Trying something new here – soliciting your collective input, the proverbial wisdom of the crowd.
As you may have read in yesterday’s post, Chilmark is quickly approaching publication of the Health Information Exchange (HIE) report. One of the last tasks is final editing/polishing of report. Am now in the process of creating a definition for HIE that clearly articulates what the primary purpose of an HIE is, but also keeping that definition loose enough to reflect what a market that is evolving so quickly that in five years time, there will not be an HIE market as we know it today.
So, with that in mind, here’s the HIE definition for the report.
Definition of an HIE:
A Health Information Exchange (HIE) is a technology network infrastructure whose primary purpose is to insure the secure, digital exchange of clinical information among all stakeholders that are engaged in the care of a patient to promote collaborative care models that improve the quality and value of care provided.
Does this make sense to you? Does this definition resonate with your own view of the market? Any and all comments welcomed, but please be quick to get them in as we are on a fast track to have this report done within the week.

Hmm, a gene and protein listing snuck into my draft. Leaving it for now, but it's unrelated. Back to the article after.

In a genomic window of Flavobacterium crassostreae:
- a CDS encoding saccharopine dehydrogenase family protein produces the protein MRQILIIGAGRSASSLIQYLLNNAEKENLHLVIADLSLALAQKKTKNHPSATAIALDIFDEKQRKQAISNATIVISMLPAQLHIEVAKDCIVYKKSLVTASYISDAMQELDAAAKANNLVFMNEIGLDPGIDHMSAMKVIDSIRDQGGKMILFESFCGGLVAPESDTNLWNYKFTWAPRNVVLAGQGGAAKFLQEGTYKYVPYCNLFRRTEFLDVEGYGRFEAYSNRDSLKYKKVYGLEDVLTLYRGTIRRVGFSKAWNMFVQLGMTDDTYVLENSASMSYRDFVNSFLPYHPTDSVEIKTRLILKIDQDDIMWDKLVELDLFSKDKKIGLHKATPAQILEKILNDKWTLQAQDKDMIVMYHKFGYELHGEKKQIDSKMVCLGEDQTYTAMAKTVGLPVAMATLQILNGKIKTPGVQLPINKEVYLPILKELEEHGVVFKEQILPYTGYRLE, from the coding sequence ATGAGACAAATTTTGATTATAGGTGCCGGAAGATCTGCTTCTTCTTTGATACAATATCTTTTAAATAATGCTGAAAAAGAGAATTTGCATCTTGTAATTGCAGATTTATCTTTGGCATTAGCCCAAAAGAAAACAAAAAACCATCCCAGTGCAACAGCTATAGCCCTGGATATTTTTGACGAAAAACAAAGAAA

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Your definition should stop after “stakeholders.” The rest is redundant.
There has been a great deal of debate on whether to refer to Health Information Exchange (HIE) as a verb or a noun. HHS and most states working on HIE efforts have decided that HIE is a verb and the noun is Health Information Organization (HIO).
Health Information Exchange is defined as: The electronic movement of health-related information among organizations according to nationally recognized standards.